The addition of an open content model represents a fundamental change in the way we think about interfaces in an SOA world.
I couldn’t agree more. In the past, the technology used for interfaces limited was limited. The new technology has removed some of those limitations, but we are still thinking about interfaces.
I think this whole discussion on interfaces ties together very nicely with Steve’s very good post on SOA vs. OOP and James Avery’s final conclusions on the topic. Object-oriented programming will still be used as one of the techniques for coding web services. Web services provide the next-generation of interface technology between different systems that have been coding using those techniques. And service-oriented architecture is the idea of making those systems relatively simple and discreet; and by leveraging the new flexible, resiliant, open model interface technology, make it possible for those different systems to continue to interact with each other over time and despite change.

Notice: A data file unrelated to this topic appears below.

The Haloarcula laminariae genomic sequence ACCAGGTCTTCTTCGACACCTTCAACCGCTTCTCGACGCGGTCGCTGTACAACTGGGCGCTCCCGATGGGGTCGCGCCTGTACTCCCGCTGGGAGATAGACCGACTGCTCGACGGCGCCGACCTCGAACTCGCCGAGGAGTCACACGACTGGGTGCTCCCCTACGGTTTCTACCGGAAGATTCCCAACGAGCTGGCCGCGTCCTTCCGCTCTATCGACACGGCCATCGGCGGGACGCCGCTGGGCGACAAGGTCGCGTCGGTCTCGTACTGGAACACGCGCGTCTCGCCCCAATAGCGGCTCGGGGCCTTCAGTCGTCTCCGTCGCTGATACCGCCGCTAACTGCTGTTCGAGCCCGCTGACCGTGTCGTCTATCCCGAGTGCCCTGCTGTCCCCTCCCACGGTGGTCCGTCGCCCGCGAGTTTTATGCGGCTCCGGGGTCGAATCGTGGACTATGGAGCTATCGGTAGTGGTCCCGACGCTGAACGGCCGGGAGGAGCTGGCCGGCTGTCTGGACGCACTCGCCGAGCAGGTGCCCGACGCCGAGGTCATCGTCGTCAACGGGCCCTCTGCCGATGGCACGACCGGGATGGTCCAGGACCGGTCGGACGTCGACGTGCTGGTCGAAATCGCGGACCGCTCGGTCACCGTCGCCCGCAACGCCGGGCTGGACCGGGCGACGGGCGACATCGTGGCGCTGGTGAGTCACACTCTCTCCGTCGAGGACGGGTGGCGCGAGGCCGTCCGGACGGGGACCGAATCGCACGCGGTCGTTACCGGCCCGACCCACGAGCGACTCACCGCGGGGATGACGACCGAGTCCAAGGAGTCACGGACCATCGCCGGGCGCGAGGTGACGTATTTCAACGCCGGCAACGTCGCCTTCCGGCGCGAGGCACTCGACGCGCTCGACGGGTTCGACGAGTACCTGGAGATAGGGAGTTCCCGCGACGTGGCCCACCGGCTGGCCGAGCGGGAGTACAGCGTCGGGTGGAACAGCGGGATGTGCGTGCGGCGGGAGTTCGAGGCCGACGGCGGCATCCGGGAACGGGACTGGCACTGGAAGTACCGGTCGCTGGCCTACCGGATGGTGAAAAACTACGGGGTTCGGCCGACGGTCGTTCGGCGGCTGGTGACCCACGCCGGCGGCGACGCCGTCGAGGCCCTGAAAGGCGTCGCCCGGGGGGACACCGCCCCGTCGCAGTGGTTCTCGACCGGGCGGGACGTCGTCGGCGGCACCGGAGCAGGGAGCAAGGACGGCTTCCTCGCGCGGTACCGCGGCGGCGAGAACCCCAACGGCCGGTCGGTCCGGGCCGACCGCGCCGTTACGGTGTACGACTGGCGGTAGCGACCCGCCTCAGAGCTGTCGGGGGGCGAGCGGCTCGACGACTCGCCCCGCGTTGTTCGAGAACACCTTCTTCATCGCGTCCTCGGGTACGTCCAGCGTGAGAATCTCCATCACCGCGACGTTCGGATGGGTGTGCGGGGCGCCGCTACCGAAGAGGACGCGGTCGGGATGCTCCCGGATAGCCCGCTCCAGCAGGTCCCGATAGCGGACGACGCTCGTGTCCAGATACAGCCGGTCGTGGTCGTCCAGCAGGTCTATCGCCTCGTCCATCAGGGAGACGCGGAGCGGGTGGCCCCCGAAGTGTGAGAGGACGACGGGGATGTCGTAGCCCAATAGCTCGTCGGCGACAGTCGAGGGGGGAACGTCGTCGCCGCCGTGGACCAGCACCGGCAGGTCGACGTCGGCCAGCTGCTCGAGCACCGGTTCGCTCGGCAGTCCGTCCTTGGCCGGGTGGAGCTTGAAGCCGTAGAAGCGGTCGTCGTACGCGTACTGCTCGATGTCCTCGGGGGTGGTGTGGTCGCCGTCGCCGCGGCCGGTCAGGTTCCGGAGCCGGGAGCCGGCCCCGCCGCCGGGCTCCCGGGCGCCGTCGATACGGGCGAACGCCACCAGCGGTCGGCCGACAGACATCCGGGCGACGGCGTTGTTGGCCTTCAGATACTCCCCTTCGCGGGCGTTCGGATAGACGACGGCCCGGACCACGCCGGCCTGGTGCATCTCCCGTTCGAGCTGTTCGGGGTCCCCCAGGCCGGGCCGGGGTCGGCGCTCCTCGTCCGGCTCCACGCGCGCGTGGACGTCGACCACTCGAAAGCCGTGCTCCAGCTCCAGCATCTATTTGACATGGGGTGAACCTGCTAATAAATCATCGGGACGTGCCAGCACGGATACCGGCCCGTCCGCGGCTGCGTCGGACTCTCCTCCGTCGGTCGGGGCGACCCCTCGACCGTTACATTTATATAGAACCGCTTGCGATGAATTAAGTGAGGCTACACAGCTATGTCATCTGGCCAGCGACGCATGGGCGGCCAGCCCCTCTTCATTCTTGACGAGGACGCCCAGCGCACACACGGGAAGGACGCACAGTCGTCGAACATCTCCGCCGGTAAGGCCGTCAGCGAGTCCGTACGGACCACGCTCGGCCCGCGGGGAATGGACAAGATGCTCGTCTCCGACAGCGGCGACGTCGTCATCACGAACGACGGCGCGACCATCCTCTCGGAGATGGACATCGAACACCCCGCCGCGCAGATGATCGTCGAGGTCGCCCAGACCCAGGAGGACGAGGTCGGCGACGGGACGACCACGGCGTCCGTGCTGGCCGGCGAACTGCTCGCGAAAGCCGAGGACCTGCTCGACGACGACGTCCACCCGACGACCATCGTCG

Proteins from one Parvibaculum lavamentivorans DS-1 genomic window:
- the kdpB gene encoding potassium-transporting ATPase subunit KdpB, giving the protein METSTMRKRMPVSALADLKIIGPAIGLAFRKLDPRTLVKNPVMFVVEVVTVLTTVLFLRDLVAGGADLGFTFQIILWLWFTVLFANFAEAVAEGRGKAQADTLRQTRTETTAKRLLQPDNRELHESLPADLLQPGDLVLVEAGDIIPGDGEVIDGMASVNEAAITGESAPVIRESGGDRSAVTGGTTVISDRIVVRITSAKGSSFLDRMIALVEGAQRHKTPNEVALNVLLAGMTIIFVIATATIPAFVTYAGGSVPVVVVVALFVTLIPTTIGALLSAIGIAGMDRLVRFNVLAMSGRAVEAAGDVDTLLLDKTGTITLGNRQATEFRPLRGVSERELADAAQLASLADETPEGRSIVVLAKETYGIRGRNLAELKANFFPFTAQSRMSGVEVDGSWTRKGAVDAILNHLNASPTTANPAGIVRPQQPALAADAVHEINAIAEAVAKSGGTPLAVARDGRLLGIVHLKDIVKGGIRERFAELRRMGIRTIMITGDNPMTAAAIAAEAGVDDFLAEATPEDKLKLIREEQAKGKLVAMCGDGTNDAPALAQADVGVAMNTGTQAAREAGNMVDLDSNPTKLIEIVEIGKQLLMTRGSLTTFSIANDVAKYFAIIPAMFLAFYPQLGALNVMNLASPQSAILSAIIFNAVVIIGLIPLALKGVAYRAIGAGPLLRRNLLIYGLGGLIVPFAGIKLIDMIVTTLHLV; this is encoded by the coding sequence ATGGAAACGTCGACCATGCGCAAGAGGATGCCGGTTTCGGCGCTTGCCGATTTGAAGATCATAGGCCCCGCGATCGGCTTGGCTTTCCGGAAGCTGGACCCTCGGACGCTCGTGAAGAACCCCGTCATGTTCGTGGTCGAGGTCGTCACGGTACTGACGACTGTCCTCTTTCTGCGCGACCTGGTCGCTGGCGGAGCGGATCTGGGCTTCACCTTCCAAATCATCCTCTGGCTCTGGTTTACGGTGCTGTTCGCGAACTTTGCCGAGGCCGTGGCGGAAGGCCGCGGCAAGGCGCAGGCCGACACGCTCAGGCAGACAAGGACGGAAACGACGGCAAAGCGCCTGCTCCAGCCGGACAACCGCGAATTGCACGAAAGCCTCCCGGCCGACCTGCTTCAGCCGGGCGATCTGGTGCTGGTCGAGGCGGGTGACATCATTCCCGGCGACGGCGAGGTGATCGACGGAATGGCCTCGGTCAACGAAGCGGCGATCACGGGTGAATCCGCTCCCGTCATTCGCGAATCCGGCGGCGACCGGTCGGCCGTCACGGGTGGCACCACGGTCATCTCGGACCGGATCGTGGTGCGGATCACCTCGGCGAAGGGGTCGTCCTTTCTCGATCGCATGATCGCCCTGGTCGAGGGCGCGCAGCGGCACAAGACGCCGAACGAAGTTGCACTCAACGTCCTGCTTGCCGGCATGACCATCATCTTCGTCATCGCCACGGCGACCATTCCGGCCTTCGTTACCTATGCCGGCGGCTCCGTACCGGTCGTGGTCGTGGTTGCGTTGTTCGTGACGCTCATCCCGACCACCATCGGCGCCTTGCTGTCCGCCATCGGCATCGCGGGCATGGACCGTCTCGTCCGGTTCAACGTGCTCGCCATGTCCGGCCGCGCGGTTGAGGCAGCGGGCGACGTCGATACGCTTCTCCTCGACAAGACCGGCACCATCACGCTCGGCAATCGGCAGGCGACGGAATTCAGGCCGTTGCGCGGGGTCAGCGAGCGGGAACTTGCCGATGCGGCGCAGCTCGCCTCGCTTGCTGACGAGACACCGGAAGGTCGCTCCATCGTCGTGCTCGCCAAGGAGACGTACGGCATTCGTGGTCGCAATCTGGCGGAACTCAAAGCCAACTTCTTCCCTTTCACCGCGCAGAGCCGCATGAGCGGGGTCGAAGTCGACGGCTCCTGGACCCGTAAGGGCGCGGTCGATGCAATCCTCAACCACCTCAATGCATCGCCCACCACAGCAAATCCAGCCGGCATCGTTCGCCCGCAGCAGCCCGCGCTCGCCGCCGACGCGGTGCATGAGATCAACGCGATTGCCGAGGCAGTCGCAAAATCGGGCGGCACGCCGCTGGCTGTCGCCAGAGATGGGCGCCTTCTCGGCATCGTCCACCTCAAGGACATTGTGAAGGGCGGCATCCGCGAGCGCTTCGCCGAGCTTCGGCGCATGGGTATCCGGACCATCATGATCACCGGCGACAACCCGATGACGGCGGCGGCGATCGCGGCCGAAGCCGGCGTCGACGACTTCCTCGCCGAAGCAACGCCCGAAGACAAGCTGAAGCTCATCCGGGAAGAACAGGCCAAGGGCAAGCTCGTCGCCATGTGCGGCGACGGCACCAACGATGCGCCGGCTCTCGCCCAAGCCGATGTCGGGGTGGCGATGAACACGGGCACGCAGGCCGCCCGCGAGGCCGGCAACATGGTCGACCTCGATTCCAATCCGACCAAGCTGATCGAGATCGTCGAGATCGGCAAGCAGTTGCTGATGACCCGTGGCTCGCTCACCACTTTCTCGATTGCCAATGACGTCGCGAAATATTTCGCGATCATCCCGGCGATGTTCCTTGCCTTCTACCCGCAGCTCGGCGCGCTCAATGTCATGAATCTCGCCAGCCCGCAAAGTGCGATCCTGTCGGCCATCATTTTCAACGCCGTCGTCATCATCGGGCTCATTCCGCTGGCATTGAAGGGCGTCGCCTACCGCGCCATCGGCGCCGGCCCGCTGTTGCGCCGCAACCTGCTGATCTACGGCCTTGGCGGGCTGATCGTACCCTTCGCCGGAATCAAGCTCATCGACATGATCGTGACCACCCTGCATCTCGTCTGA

An astute reader may have noted that this is one of the first times in recent posts that I have used the phrase “service-oriented architecture.” I have resisted a comparison between OOP and SOA because they are apples and oranges. The former is a technique for programming, and the latter is an architectural pattern.
And Steve, I kind of consider this a continuation of our old conversations. Thanks for being a sparring partner.